Going back to the film “I, Psychopath,” Vaknin’s behavior toward the filmmaker and others, including his submissive, endlessly patient, high-empathy wife Lidija, was as whiney, argumentative and petulant as a three year old who needs a nap or maybe a spanking. He seemed impossible to please. Ian Walker (the filmmaker) who was also in the film, seemed to be losing his mind and it was clear there was no love lost between them. I wasn’t sure how much of Sam’s childish and explosive behavior was an act for the camera to appear more narcissistic than he actually was, but when Walker secretly filmed Vaknin at one point to prove it wasn’t just an act, Sam’s behavior remained just as abusive.


Walker, for his part, seemed to have bit off far more than he could chew in making this film, and seemed nearly destroyed by Vaknin’s abuse. (I read it took him two years to recover from the experience). But to be fair, Walker had chosen to make this film about a self professed malignant narcissist and possible psychopath, so what did he expect? Candy and roses?

Vaknin became petulant when one of the psychological tests he took (the one that scored in all known personality disorders) had him scoring higher in schizoid and avoidant traits than narcissistic ones. In fact, his N score wasn’t really all that high. Other tests he was given gave him much higher scores, and Robert Hare’s Psychopathy Checklist (the test that’s given to criminals to make sentencing and judging decisions in courts of law) gave Vaknin a whopping score of 18 in psychopathy, which is extremely high, even for conscienceless criminals.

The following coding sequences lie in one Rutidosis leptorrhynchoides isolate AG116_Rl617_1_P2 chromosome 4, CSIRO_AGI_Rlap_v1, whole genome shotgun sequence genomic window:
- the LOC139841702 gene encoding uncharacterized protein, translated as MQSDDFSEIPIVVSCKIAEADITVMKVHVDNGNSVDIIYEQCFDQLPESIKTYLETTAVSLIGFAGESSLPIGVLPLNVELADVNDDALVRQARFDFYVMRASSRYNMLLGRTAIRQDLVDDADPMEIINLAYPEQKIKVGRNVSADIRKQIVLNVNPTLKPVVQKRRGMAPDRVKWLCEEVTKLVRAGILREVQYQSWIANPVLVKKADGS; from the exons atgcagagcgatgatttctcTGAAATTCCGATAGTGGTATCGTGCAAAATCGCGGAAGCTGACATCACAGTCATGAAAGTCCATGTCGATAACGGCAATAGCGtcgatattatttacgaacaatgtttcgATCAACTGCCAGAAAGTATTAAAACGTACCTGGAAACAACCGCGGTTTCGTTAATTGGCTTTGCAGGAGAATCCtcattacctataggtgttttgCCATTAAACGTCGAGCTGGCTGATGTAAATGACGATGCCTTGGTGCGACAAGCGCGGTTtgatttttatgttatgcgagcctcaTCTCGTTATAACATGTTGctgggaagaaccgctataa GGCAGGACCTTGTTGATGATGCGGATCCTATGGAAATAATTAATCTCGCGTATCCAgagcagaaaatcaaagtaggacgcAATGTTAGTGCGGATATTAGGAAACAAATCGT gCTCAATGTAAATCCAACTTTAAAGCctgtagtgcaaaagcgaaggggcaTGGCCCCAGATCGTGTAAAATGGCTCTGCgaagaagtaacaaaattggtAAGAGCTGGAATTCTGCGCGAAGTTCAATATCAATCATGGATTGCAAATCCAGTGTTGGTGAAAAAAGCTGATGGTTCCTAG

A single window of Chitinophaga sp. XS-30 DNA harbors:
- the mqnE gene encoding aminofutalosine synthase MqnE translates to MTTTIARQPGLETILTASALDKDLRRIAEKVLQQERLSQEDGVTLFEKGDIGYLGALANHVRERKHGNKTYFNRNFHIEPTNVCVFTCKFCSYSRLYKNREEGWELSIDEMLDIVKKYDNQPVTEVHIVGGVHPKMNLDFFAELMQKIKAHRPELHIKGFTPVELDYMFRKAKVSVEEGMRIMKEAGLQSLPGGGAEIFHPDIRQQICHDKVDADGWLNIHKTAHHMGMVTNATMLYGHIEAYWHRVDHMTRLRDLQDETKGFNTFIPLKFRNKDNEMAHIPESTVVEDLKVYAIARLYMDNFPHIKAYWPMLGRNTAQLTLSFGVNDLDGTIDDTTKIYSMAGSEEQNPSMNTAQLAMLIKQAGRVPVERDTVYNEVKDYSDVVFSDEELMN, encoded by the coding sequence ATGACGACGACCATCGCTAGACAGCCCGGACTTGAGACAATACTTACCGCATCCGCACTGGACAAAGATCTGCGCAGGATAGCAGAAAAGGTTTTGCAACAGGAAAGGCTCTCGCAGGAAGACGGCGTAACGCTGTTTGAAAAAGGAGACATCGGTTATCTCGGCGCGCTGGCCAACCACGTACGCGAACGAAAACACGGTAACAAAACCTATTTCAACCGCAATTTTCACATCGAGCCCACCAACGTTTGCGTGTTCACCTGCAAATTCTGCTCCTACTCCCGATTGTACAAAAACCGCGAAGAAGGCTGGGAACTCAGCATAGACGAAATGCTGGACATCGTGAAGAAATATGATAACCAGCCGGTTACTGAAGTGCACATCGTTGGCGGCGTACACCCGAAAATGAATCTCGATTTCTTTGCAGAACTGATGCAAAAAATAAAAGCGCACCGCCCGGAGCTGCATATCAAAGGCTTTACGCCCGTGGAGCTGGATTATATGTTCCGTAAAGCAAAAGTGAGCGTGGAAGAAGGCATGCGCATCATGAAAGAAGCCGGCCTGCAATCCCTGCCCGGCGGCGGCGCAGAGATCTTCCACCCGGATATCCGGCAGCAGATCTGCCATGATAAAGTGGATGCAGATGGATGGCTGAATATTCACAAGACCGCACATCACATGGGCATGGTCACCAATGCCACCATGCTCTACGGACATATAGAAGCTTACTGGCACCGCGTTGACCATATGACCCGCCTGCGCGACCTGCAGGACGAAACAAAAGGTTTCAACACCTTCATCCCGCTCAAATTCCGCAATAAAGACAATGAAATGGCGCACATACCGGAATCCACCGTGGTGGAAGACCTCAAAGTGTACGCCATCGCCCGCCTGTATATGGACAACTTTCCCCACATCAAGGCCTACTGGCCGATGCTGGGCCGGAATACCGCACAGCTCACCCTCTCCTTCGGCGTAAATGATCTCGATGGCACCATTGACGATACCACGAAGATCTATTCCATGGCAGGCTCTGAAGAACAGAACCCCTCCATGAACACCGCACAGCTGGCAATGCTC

An intelligent man like Sam, of course, could be faking the answers. Having a lot of knowledge of personality disorders and general psychology, he could have answered the questions in the manner a psychopath would have answered them to get the results he wanted.

The brain scans were more telling. He was definitely missing some essential connections that people with a conscience possess. But I still didn’t buy it. I didn’t believe he was a psychopath and if he was a narcissist at all, he was a very weak one.

Sam seemed to be all over the place, but his behavior in the film, while mostly unpleasant, still didn’t scream “narcissist.” I was initially confused by him–and then I was fascinated, and finally mesmerized. Even though I had never met the man or spoken to him, I was falling under his spell, which I hear is legendary. This could prove he is dangerous.

Many narcissists can be quite charming, and Sam, for all his toolish and childish behavior, certainly could turn on the charm. He was intelligent, incredibly so, and sometimes funny. He was self aware and quick to admit how much of a bastard he was. Sometimes he was nice. He was always brutally honest, something most narcissists are not. He was definitely unpredictable and moody. He wasn’t someone I’d want to spend much time alone with, and part of me wanted to protect his sweet little wife Lidija from her unstable husband, whatever his psychological problem was. He was a ticking time bomb, and although he has never been physically abusive, he was clearly verbally abusive and the poor woman seemed to have “settled” for a disordered man who could never really return the love she constantly showered on him, as much as he sometimes appeared to try.

In the film, she said she wanted to have a baby with him but knew it probably wouldn’t happen (partly due to her age but also because they have barely any sex life. Sam is not interested in sex. He lives inside his head). What a sterile, joyless life any normally wired woman would have to endure to be married to him. But Lidija, in her codependent way, seems happy and satisfied. It’s very dysfunctional but apparently works for both of them. She’s his constant supply and she’s more than happy to fulfill that role, or says she is.

So, moving on…I think it’s a very good thing that they never had children. I read somewhere (I can’t find the link now) they mutually decided not to reproduce, in order to protect any potential child from either becoming NPD or a victim of its effects, which to my way of thinking shows a side of Sam that does not want to inflict his disorder on a child–so does that mean he has some semblance of a conscience? In another video, I saw how impatient Sam seemed toward some children playing nearby. “Why can’t they just be born adults?” he said. Clearly Sam would not be an ideal father to a child.